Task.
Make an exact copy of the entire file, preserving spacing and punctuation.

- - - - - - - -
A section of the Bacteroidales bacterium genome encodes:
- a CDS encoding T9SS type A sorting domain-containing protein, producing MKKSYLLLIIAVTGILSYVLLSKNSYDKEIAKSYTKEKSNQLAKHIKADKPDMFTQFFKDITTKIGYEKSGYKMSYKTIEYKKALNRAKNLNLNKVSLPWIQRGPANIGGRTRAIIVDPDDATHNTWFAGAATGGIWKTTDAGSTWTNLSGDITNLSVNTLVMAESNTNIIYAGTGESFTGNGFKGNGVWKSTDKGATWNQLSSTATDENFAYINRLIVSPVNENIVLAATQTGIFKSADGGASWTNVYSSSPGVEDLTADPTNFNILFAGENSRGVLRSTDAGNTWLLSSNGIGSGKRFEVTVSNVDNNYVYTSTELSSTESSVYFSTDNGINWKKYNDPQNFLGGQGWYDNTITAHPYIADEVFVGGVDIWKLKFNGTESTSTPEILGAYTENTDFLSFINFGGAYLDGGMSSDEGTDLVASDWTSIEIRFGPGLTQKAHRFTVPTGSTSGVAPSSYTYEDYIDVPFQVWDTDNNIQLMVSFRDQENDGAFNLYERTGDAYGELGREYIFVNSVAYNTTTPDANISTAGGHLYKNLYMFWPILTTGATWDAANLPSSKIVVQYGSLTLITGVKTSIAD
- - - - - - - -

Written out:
A section of the Bacteroidales bacterium genome encodes:
- a CDS encoding T9SS type A sorting domain-containing protein, producing MKKSYLLLIIAVTGILSYVLLSKNSYDKEIAKSYTKEKSNQLAKHIKADKPDMFTQFFKDITTKIGYEKSGYKMSYKTIEYKKALNRAKNLNLNKVSLPWIQRGPANIGGRTRAIIVDPDDATHNTWFAGAATGGIWKTTDAGSTWTNLSGDITNLSVNTLVMAESNTNIIYAGTGESFTGNGFKGNGVWKSTDKGATWNQLSSTATDENFAYINRLIVSPVNENIVLAATQTGIFKSADGGASWTNVYSSSPGVEDLTADPTNFNILFAGENSRGVLRSTDAGNTWLLSSNGIGSGKRFEVTVSNVDNNYVYTSTELSSTESSVYFSTDNGINWKKYNDPQNFLGGQGWYDNTITAHPYIADEVFVGGVDIWKLKFNGTESTSTPEILGAYTENTDFLSFINFGGAYLDGGMSSDEGTDLVASDWTSIEIRFGPGLTQKAHRFTVPTGSTSGVAPSSYTYEDYIDVPFQVWDTDNNIQLMVSFRDQENDGAFNLYERTGDAYGELGREYIFVNSVAYNTTTPDANISTAGGHLYKNLYMFWPILTTGATWDAANLPSSKIVVQYGSLTLITGVKTSIAD